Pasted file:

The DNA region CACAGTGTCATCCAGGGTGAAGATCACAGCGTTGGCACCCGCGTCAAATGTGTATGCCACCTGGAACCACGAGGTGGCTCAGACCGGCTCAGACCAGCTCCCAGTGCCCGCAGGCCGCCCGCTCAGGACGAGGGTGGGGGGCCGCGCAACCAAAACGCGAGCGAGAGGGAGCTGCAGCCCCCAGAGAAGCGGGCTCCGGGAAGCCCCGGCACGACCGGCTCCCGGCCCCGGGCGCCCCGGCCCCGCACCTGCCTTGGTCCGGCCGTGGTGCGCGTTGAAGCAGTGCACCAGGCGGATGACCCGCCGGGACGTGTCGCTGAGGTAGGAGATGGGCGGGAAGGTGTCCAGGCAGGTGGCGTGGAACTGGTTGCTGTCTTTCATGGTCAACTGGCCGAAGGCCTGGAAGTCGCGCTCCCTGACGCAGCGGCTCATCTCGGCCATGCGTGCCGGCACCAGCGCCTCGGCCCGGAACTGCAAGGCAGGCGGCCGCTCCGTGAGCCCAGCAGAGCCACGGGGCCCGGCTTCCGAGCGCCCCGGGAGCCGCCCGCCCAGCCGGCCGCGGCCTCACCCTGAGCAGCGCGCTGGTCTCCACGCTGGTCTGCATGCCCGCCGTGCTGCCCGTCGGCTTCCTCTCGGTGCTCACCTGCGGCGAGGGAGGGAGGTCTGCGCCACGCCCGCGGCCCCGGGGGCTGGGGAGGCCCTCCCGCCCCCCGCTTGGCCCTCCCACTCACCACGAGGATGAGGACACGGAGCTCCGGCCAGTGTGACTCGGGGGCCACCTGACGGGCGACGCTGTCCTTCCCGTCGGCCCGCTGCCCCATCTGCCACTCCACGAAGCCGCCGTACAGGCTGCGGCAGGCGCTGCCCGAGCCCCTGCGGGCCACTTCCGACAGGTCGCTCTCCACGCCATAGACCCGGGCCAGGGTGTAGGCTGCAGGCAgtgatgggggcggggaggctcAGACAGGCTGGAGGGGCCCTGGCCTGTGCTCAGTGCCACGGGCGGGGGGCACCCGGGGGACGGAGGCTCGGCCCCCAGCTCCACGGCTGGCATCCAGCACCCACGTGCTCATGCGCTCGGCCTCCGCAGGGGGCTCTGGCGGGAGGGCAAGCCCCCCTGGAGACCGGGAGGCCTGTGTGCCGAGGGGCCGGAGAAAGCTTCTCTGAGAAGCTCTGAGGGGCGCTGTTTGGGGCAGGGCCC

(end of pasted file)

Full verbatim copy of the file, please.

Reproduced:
The DNA region CACAGTGTCATCCAGGGTGAAGATCACAGCGTTGGCACCCGCGTCAAATGTGTATGCCACCTGGAACCACGAGGTGGCTCAGACCGGCTCAGACCAGCTCCCAGTGCCCGCAGGCCGCCCGCTCAGGACGAGGGTGGGGGGCCGCGCAACCAAAACGCGAGCGAGAGGGAGCTGCAGCCCCCAGAGAAGCGGGCTCCGGGAAGCCCCGGCACGACCGGCTCCCGGCCCCGGGCGCCCCGGCCCCGCACCTGCCTTGGTCCGGCCGTGGTGCGCGTTGAAGCAGTGCACCAGGCGGATGACCCGCCGGGACGTGTCGCTGAGGTAGGAGATGGGCGGGAAGGTGTCCAGGCAGGTGGCGTGGAACTGGTTGCTGTCTTTCATGGTCAACTGGCCGAAGGCCTGGAAGTCGCGCTCCCTGACGCAGCGGCTCATCTCGGCCATGCGTGCCGGCACCAGCGCCTCGGCCCGGAACTGCAAGGCAGGCGGCCGCTCCGTGAGCCCAGCAGAGCCACGGGGCCCGGCTTCCGAGCGCCCCGGGAGCCGCCCGCCCAGCCGGCCGCGGCCTCACCCTGAGCAGCGCGCTGGTCTCCACGCTGGTCTGCATGCCCGCCGTGCTGCCCGTCGGCTTCCTCTCGGTGCTCACCTGCGGCGAGGGAGGGAGGTCTGCGCCACGCCCGCGGCCCCGGGGGCTGGGGAGGCCCTCCCGCCCCCCGCTTGGCCCTCCCACTCACCACGAGGATGAGGACACGGAGCTCCGGCCAGTGTGACTCGGGGGCCACCTGACGGGCGACGCTGTCCTTCCCGTCGGCCCGCTGCCCCATCTGCCACTCCACGAAGCCGCCGTACAGGCTGCGGCAGGCGCTGCCCGAGCCCCTGCGGGCCACTTCCGACAGGTCGCTCTCCACGCCATAGACCCGGGCCAGGGTGTAGGCTGCAGGCAgtgatgggggcggggaggctcAGACAGGCTGGAGGGGCCCTGGCCTGTGCTCAGTGCCACGGGCGGGGGGCACCCGGGGGACGGAGGCTCGGCCCCCAGCTCCACGGCTGGCATCCAGCACCCACGTGCTCATGCGCTCGGCCTCCGCAGGGGGCTCTGGCGGGAGGGCAAGCCCCCCTGGAGACCGGGAGGCCTGTGTGCCGAGGGGCCGGAGAAAGCTTCTCTGAGAAGCTCTGAGGGGCGCTGTTTGGGGCAGGGCCC